Tyson is such a capable host that after the first episode I looked him up and found it hard to believe that he was actually an academic: I was convinced he was an actor. He does a good job of simplifying the material and also making it interesting and relevant for the viewer. The producers of this version of Cosmos however decided to expand the scope of the material, so in addition to describing the formation and vastness of the known universe, they include discussion on the process of evolution. This was always going to be a problem, given that this is an American documentary and a significant minority of Americans reject evolution, and are creationists who believe in the idea of a Grand Design by some sort of eternal Creator. Cosmos is an expensive, mass-marketed blockbuster series, and therefore can’t afford to isolate any part of its audience and must dance a fine line between the two views. Tyson does just that in the first episode, mentioning evolution as something that is “still controversial to this day”. In the second episode he bravely (and surprisingly to me) goes further and directly confronts the creationists to try and win them to his side. He spends a large portion of the episode attempting to debunk the seminal intelligent design argument that the human eye is so complex and intricate, it is impossible that it is the result of chance improvements that an evolutionary process would suggest. With irreducible complexity seemingly destroyed as a logical argument, Tyson then goes on a passionate rant about how evolution is more than just theory. His efforts are noble, but the damage had already been done.
It had finally come to this. After years laughing at those idiot Americans across the Atlantic passing law after law that rejected the theory of evolution, they finally made their way into scientific debate. In contrast to Tyson and Cosmos’s view of debunking creationism with their second episode, in my opinion this was the moment of acceptance for intelligent design. The fact that the production team felt they needed to address the issue of creationism in a serious, educational documentary gives the movement the legitimacy that no law in any hick town nor state can give. If this iteration of Cosmos is to achieve the legacy that its predecessor had, classrooms around the world for the next few decades will see the same frustrated, highly educated man defending a perfectly scientific and falsifiable* theory such as evolution against a popular view of an outspoken element of society at a certain time. This is not science, and it is not educational. It simply shows that political bullying can get any message at all into the classroom. The producers of Cosmos knew what they were getting into when they signed on to produce the show for Fox, which is a network that panders to the right-leaning and often evolution-doubting sect of the United States. The producers were given a lot of freedom, and were allowed to get their message across, yet still were forced to address the creationist ideology as if it were a legitimate concern in the scientific world. Cosmos spent half an episode arguing against creationism, but in doing so acted as if creationism was a real scientific and falsifiable theory, which amounts to nothing but creationist propaganda.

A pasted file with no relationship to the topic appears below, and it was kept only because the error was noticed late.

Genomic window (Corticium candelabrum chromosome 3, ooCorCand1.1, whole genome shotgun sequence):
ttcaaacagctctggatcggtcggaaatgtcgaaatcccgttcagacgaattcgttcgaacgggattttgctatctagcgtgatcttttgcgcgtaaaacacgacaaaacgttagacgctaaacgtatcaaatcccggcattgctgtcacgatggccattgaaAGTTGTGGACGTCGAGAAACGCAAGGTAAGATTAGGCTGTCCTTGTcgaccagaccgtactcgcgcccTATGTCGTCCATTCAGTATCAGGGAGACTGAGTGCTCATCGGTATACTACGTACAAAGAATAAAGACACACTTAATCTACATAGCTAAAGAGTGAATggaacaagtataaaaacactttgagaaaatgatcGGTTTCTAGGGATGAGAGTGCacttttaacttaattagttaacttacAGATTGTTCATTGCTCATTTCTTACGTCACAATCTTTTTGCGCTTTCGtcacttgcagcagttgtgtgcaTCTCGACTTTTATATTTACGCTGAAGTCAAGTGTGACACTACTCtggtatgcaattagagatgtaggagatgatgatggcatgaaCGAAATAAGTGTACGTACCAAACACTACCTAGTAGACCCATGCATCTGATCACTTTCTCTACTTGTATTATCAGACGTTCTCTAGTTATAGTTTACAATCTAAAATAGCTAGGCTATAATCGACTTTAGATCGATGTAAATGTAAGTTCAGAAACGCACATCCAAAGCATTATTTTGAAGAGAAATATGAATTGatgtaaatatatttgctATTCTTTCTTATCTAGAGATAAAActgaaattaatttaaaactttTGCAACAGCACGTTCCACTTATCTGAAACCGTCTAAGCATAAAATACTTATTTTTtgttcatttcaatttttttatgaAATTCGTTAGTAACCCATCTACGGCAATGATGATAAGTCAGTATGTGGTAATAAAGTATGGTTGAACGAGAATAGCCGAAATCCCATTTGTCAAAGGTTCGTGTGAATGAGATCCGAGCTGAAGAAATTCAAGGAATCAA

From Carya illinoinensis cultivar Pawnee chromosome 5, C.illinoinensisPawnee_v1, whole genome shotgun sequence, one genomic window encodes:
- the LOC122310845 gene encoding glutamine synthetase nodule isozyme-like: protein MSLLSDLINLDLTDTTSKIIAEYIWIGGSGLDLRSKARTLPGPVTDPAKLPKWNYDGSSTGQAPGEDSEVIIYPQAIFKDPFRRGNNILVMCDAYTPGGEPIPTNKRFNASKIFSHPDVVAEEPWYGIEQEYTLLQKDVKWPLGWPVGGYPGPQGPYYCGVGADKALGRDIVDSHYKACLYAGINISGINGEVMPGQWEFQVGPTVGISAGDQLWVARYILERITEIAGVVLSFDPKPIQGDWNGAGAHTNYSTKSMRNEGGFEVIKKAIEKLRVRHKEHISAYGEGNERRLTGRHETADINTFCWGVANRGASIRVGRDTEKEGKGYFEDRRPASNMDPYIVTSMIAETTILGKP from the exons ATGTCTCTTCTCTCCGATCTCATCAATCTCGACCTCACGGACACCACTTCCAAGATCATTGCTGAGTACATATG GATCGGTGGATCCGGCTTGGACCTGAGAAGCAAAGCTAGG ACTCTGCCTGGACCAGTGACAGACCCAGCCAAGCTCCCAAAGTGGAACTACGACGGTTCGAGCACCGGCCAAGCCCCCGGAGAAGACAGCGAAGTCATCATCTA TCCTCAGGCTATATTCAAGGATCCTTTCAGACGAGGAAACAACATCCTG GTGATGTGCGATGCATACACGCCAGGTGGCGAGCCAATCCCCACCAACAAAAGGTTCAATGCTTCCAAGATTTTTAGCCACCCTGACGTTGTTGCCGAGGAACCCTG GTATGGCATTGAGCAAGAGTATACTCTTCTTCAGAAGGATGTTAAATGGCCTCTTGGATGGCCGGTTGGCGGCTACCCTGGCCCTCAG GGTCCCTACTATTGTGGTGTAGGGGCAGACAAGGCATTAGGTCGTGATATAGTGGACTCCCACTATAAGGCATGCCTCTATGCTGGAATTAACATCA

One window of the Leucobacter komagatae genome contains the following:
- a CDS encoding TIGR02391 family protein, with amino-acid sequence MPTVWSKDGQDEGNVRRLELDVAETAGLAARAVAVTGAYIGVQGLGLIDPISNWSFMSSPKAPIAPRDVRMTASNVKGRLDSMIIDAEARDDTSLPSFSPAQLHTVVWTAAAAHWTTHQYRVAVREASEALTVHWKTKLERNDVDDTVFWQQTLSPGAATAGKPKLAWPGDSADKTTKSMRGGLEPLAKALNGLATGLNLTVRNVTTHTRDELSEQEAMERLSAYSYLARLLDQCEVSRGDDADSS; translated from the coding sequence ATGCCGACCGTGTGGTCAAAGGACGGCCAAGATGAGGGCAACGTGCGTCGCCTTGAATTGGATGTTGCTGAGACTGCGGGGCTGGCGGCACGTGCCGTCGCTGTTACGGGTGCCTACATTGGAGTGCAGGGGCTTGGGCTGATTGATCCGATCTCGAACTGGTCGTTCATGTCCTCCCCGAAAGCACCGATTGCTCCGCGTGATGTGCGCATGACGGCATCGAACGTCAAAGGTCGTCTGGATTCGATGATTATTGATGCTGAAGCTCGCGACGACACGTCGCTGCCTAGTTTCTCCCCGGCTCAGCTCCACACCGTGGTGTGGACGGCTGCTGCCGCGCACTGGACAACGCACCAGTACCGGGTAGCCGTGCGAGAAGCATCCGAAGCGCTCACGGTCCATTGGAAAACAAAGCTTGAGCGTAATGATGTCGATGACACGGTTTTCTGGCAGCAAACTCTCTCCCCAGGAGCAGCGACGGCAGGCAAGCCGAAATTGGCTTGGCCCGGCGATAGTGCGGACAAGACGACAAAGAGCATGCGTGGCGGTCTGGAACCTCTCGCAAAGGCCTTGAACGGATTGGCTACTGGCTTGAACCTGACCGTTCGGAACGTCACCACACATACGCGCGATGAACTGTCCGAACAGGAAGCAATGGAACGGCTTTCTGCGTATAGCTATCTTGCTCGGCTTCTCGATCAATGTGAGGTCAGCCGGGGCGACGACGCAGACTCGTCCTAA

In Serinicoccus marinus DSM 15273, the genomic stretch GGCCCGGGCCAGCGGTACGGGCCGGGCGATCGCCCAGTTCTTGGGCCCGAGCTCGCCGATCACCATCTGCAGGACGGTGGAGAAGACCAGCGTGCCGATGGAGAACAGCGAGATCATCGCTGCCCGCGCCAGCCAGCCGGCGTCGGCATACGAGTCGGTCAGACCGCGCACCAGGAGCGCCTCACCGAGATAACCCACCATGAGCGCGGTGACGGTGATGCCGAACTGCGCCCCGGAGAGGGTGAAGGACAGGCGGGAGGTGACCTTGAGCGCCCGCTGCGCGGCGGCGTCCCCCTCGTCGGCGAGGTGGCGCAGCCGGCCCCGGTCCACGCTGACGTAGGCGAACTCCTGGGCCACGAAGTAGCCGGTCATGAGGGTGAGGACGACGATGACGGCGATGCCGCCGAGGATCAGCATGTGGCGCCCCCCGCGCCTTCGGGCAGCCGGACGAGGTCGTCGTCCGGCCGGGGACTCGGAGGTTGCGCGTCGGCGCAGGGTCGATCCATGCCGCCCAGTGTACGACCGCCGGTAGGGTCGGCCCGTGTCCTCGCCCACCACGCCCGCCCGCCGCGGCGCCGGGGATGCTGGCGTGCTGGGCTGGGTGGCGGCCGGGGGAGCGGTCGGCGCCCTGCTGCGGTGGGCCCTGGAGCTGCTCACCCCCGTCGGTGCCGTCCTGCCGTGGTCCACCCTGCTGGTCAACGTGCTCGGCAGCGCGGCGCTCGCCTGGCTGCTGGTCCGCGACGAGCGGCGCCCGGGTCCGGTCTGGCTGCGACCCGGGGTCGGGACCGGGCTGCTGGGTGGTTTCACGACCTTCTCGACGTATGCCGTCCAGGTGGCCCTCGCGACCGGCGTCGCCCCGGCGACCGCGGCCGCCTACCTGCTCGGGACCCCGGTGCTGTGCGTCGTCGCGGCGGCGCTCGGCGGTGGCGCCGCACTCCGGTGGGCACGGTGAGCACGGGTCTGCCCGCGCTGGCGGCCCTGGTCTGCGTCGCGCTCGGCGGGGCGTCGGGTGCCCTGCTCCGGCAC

I have yet to get past this second episode, but Cosmos may still prove a useful tool in understanding the universe. The invasion of politics into science is highly frustrating however, and if I watch subsequent episodes I will be viewing it more as entertainment rather than as something informative or educational: its credibility has been lost. Much better are Brian Cox’s BBC Documentaries on the same topic, starting with Wonders of the Solar System and most recently with Wonders of Life. In the three series, Cox describes the formation and future of the universe, and all life on Earth without one reference to any god, and it was all funded by UK taxpayers. If Cosmos is what we get from a US-based corporation afraid of alienating a small but powerful minority of the population, just imagine what a science documentary funded by US taxpayers would look like.